A paper published this week in Science reviews what we know about the water quality impacts of shale gas development and hydraulic fracturing. And the conclusion is… still not that much.
This despite the fact that “fracking,” as it is commonly called, has been in play since the 1940s – for nearly 80 years – to extract hard-to-reach natural gas deposits.
People who write about water like to say that the liquid in our drinking glasses and toilet bowls has been with us since the age of dinosaurs, continually recycled through plants, animals (including us) and the atmosphere. But really, some of the water on (and in) Earth was here billions of years before T. rex terrorized Triceratops. And now, research released today shows that, nearly 4.5 billion years ago, Earth shared some of that water with the Moon.
It was around that time that a Mars-size object collided with Earth, or so the Giant Impact theory goes. Debris released from the impact object became locked in orbit around the planet, eventually coming together to form our Moon.
The theory also used to go that the Moon was originally dry, any water present during the collision wouldn’t have survived impact. Water found on the moon would have had to come from subsequent meteorite and comet strikes. But a study published today from the Carnegie Institution for Science in D.C., Brown University and Case Western Reserve University provides evidence otherwise — that any water found on the Moon could have, and probably did, come from our planet and has been there all along.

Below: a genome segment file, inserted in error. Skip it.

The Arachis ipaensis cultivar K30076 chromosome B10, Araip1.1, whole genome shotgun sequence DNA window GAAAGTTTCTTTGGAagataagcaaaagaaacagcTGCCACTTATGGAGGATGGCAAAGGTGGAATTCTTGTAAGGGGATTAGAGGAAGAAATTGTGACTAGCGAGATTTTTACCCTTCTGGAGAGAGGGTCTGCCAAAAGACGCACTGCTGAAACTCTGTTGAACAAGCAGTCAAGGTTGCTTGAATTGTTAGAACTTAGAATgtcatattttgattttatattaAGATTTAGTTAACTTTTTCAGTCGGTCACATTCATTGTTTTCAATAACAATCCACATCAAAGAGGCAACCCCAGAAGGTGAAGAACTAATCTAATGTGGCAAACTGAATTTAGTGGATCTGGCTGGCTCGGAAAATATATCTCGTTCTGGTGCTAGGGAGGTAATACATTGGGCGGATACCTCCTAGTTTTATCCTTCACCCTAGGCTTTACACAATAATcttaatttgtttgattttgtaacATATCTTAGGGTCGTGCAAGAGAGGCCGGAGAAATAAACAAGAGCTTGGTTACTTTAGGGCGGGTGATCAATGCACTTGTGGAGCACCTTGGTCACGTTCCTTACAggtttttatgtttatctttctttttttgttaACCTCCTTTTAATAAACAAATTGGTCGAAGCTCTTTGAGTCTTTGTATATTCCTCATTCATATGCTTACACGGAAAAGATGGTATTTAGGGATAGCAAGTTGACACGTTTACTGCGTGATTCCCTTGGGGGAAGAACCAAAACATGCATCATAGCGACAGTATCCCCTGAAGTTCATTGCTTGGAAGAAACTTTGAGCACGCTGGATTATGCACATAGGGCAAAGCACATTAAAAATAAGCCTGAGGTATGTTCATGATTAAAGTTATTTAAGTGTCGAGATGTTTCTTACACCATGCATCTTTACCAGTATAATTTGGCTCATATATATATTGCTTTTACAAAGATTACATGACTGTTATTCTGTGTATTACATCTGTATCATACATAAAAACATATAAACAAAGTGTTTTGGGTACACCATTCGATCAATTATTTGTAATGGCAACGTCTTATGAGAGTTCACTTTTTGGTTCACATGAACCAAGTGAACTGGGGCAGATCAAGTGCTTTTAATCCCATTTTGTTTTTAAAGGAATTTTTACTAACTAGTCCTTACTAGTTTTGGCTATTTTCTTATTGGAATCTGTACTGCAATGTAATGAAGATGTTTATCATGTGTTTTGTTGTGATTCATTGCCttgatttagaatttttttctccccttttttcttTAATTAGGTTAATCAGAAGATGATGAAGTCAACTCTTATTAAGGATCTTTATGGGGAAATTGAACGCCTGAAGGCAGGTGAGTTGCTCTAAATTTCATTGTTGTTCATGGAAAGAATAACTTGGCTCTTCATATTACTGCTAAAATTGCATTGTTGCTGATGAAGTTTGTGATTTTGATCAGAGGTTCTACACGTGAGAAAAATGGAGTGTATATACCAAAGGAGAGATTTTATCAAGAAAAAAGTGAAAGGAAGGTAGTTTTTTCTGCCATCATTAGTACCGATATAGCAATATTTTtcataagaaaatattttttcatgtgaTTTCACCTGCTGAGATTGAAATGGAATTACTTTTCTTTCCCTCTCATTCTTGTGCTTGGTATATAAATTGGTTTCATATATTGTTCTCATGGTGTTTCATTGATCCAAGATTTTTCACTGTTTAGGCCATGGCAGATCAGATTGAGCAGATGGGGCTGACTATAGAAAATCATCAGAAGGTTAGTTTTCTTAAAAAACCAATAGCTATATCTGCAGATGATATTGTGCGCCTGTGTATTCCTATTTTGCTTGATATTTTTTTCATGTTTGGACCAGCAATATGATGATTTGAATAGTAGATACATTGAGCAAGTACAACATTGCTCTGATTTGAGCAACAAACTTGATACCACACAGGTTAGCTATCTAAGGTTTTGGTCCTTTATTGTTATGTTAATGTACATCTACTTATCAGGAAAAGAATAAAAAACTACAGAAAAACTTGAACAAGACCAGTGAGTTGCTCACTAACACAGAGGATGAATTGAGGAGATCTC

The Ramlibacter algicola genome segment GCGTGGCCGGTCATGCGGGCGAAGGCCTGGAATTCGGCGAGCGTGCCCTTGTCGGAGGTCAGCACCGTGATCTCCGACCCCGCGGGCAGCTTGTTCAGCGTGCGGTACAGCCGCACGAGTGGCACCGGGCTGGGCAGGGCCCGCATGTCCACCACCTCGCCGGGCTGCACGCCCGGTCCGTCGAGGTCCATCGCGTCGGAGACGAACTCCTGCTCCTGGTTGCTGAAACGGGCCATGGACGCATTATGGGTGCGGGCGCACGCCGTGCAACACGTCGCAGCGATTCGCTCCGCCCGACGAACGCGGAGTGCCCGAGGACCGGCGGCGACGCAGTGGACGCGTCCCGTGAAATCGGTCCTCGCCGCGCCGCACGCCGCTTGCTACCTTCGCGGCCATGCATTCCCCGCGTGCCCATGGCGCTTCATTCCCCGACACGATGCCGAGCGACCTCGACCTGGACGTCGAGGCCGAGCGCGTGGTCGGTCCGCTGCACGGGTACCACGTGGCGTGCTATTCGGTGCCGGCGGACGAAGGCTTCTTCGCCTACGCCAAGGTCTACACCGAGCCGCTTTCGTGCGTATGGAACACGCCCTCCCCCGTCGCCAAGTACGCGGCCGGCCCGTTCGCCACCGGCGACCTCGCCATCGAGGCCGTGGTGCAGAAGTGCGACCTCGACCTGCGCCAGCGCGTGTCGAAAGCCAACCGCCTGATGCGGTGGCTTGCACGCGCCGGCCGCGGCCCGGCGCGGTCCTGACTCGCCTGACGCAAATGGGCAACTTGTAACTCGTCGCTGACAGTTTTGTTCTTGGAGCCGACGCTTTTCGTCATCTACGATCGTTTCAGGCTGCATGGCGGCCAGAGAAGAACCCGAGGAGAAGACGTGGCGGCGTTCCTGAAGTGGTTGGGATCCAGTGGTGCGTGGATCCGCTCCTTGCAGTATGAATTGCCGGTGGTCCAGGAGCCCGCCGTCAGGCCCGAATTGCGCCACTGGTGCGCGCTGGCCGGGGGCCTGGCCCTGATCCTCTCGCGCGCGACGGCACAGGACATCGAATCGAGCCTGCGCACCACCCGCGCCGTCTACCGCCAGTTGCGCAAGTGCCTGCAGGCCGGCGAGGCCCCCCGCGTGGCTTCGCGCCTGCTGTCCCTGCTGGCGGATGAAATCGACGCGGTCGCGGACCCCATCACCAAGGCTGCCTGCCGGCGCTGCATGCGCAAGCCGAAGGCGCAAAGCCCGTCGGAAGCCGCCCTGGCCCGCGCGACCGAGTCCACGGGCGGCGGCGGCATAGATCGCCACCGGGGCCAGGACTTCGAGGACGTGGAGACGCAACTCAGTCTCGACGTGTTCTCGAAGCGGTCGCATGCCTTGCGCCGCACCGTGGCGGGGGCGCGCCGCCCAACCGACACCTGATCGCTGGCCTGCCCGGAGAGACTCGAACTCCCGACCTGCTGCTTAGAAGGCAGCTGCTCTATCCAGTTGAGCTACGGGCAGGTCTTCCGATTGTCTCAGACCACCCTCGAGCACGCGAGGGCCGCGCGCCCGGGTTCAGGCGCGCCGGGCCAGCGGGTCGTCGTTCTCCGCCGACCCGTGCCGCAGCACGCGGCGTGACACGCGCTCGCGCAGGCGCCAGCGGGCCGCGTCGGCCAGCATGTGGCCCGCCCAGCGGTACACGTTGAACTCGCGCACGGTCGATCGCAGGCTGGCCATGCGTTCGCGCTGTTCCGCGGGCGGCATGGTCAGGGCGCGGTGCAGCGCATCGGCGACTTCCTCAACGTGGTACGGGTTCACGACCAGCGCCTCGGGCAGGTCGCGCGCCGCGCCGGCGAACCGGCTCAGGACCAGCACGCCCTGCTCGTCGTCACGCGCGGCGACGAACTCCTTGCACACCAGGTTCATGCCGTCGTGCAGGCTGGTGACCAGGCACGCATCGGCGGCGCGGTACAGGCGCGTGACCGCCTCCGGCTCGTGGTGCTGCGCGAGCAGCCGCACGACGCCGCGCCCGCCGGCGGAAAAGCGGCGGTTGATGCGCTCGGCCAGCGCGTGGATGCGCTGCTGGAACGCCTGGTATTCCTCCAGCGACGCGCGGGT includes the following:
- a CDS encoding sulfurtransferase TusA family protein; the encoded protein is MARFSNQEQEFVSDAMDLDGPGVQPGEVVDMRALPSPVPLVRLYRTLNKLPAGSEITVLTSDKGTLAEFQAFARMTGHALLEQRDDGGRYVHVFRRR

Happy World Water Day and welcome to Water Works — a blog about the deep and shallow aspects of our planet’s lakes, rivers, and seemingly vast stores of underground water. Earth’s water supply works for us in thousands of ways — we employ it to fuel energy production; we harness it to make cement and computers; and of all of the freshwater flowing on the planet, we divert a whopping 70 percent through increasingly elaborate irrigation systems to grow food and other crops.
I’ve spent the last few years taking fieldtrips of sorts with farmers, engineers, chemists, fishermen, and a whole host of wildlife to see how we capture, treat, and distribute this critical resource. Water Works will be a way to share some of those stories, as well as comment on water-related news — from droughts and fracking to river restoration and new nanotechnology filters. The blog will keep you updated on relevant reports, projects, and peer-reviewed research that reflect and help shape the way we perceive and interact with the fresh elements of the hydrosphere.